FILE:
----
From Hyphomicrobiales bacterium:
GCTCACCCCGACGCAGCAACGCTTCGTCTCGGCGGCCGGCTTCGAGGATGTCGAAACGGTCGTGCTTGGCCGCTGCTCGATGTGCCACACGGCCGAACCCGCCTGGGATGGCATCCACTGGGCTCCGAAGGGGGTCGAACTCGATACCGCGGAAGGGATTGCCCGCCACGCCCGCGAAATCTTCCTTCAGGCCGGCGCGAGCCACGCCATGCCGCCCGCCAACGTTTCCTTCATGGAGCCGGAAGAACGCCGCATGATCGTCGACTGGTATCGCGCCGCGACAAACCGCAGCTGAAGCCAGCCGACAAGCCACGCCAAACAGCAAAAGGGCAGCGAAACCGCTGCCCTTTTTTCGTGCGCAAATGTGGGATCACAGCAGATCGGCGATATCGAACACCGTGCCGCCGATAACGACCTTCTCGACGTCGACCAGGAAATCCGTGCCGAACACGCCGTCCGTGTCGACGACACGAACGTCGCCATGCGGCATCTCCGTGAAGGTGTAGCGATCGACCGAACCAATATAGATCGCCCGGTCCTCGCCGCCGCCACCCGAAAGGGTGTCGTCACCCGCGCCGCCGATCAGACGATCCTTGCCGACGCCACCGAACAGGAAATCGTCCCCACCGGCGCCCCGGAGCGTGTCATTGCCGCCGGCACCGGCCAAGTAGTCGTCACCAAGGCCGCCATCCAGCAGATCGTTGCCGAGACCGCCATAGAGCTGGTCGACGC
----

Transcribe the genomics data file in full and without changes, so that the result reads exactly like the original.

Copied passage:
From Hyphomicrobiales bacterium:
GCTCACCCCGACGCAGCAACGCTTCGTCTCGGCGGCCGGCTTCGAGGATGTCGAAACGGTCGTGCTTGGCCGCTGCTCGATGTGCCACACGGCCGAACCCGCCTGGGATGGCATCCACTGGGCTCCGAAGGGGGTCGAACTCGATACCGCGGAAGGGATTGCCCGCCACGCCCGCGAAATCTTCCTTCAGGCCGGCGCGAGCCACGCCATGCCGCCCGCCAACGTTTCCTTCATGGAGCCGGAAGAACGCCGCATGATCGTCGACTGGTATCGCGCCGCGACAAACCGCAGCTGAAGCCAGCCGACAAGCCACGCCAAACAGCAAAAGGGCAGCGAAACCGCTGCCCTTTTTTCGTGCGCAAATGTGGGATCACAGCAGATCGGCGATATCGAACACCGTGCCGCCGATAACGACCTTCTCGACGTCGACCAGGAAATCCGTGCCGAACACGCCGTCCGTGTCGACGACACGAACGTCGCCATGCGGCATCTCCGTGAAGGTGTAGCGATCGACCGAACCAATATAGATCGCCCGGTCCTCGCCGCCGCCACCCGAAAGGGTGTCGTCACCCGCGCCGCCGATCAGACGATCCTTGCCGACGCCACCGAACAGGAAATCGTCCCCACCGGCGCCCCGGAGCGTGTCATTGCCGCCGGCACCGGCCAAGTAGTCGTCACCAAGGCCGCCATCCAGCAGATCGTTGCCGAGACCGCCATAGAGCTGGTCGACGC